• Top Secret
  • Change of Tune
  • The Bargain (in America)
  • Everything Happens on a Friday
  • Top Priority
  • Grande Dame
  • Demandez Vicky (European production)
  • Finder Bitte Melden (European production)
  • Content to Whisper
  • Here is the News (Paradise Island).

Fiction

  • Weekend at Thrackley (London, Skeffington & Son, 1934, ASIN:B00E7BZG7K)
  • Quick Curtain (London, Skeffington & Son, 1934. Re-published British Library Publishing Division, 2015, ISBN 978-0712357890)
  • The Vicar in Hell (London, Skeffington & Son, 1935)
  • 11–27
  • Death of Anton (London, Skeffington & Son, 1936. Re-published British Library Crime Series, 2015, ISBN 978-0712357883)
  • The Critic on the Hearth

Non-fiction

  • Myself When Young (London, Max Parish, 1955, ASIN:B0000CJALP)
  • First Tide (London, Skeffington & Son, 1944, ASIN:B00MJ94BJQ)
  • Gnomes & Gardens (London, Heinemann/Quixote Press, 1983,ISBN 978-0434980413)

Revues and musicals

  • Sky High, 1942
  • Sweet and Low, 1943
  • Sweeter and Lower, 1944
  • Sweetest and Lowest, 1946
  • Between Ourselves, 1946
  • A la Carte, 1948
  • Bet Your Life, 1952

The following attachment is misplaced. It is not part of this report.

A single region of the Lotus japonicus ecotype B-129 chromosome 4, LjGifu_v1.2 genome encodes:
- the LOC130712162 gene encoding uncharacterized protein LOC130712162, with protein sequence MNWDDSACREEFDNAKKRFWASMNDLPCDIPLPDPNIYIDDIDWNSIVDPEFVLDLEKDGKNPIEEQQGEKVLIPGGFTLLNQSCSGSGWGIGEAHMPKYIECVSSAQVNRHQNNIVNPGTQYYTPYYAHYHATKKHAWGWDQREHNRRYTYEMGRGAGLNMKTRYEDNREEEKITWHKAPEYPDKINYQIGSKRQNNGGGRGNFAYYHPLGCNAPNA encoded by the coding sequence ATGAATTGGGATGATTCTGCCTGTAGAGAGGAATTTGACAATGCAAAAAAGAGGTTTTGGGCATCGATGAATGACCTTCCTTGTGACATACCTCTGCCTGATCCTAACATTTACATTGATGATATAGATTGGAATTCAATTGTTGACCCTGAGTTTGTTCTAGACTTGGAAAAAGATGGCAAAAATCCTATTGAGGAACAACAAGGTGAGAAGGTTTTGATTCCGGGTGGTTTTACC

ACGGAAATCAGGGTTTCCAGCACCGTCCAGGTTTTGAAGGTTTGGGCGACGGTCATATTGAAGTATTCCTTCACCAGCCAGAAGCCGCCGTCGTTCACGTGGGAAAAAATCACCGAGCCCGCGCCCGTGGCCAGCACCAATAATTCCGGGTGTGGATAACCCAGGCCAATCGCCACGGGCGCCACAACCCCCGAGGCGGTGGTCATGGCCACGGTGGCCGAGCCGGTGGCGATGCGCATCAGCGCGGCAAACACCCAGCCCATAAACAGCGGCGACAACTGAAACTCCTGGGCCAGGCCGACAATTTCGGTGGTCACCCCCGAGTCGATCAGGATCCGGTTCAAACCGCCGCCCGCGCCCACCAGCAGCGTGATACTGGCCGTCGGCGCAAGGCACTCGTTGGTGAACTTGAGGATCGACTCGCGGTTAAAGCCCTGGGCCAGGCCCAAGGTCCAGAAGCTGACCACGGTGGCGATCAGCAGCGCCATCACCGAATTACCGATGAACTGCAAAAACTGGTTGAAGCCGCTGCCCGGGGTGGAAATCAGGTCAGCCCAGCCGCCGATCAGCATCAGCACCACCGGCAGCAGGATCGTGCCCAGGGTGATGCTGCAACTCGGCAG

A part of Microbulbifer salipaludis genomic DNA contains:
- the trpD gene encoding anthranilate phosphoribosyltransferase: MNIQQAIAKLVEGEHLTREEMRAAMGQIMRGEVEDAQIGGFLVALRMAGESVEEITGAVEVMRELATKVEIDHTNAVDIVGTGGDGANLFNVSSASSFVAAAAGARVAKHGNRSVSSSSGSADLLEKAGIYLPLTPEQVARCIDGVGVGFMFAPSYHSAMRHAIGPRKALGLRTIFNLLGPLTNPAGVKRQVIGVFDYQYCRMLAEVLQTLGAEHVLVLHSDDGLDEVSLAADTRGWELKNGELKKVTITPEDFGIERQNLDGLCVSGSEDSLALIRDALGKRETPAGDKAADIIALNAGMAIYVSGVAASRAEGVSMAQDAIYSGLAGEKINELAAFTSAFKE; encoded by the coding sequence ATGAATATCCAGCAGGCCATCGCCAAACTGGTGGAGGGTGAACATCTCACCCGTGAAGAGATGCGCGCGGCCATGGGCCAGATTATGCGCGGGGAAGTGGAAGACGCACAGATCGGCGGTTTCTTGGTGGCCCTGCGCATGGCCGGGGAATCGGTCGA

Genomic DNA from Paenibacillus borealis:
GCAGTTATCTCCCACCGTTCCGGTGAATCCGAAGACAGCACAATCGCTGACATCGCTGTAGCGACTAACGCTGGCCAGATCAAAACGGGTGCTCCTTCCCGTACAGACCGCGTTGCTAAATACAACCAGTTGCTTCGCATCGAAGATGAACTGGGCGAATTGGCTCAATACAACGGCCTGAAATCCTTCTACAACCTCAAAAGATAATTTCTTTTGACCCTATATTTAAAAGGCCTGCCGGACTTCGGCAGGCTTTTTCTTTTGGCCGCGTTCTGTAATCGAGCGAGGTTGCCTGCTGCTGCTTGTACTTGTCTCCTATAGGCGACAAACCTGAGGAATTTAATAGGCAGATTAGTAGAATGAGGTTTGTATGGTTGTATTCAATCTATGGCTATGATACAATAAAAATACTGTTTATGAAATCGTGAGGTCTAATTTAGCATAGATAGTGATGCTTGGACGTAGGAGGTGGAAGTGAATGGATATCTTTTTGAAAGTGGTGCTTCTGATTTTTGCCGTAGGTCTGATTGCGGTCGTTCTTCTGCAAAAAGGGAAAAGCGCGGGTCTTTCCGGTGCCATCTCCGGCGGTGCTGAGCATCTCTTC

• At the Lyric, 1953
  • Going to Town, 1956
  • All Square, 1963
  • Gay's the Word (with Ivor Novello), 1950
  • Marigold, 1959

TV series

  • The Brains Trust, 1955–57
  • What's My Line? 1956-61
  • A to Z, 1957–58
  • Points of View, 1962
  • Call My Bluff 1966
  • Melvillainy, 1962
  • Merely Melville, 1958
  • Melville Mixture, 1953
  • Raise your Glasses, 1962
  • The Whitehall Worrier, 1967
  • The Very Merry Widow, 1967–69
  • Misleading Cases, 1967–68
  • Before the Fringe, 1967–68
  • Brighton Belle, 1972

Bibliography

References

  1. ‘MELVILLE, Alan (William Melville Caverhill)’, Who Was Who, A & C Black, an imprint of Bloomsbury Publishing plc, 1920–2016; online edn, Oxford University Press, 2014 ; online edn, April 2014 accessed 17 July 2017
  2. London, Skeffington & Son, 1934: ASIN: B00E7BZG7K
  3. IMDB
  4. London, Skeffington & Son, 1944: ASIN: B00MJ94BJQ
  5. IMDB
  6. Old-Time Variety: an Illustrated History by Richard Anthony Baker Remember When 2011 page 30
  7. published by Hodder & Stoughton Ltd; (16 November 1970)
  8. The Times obituary, 27 December 1983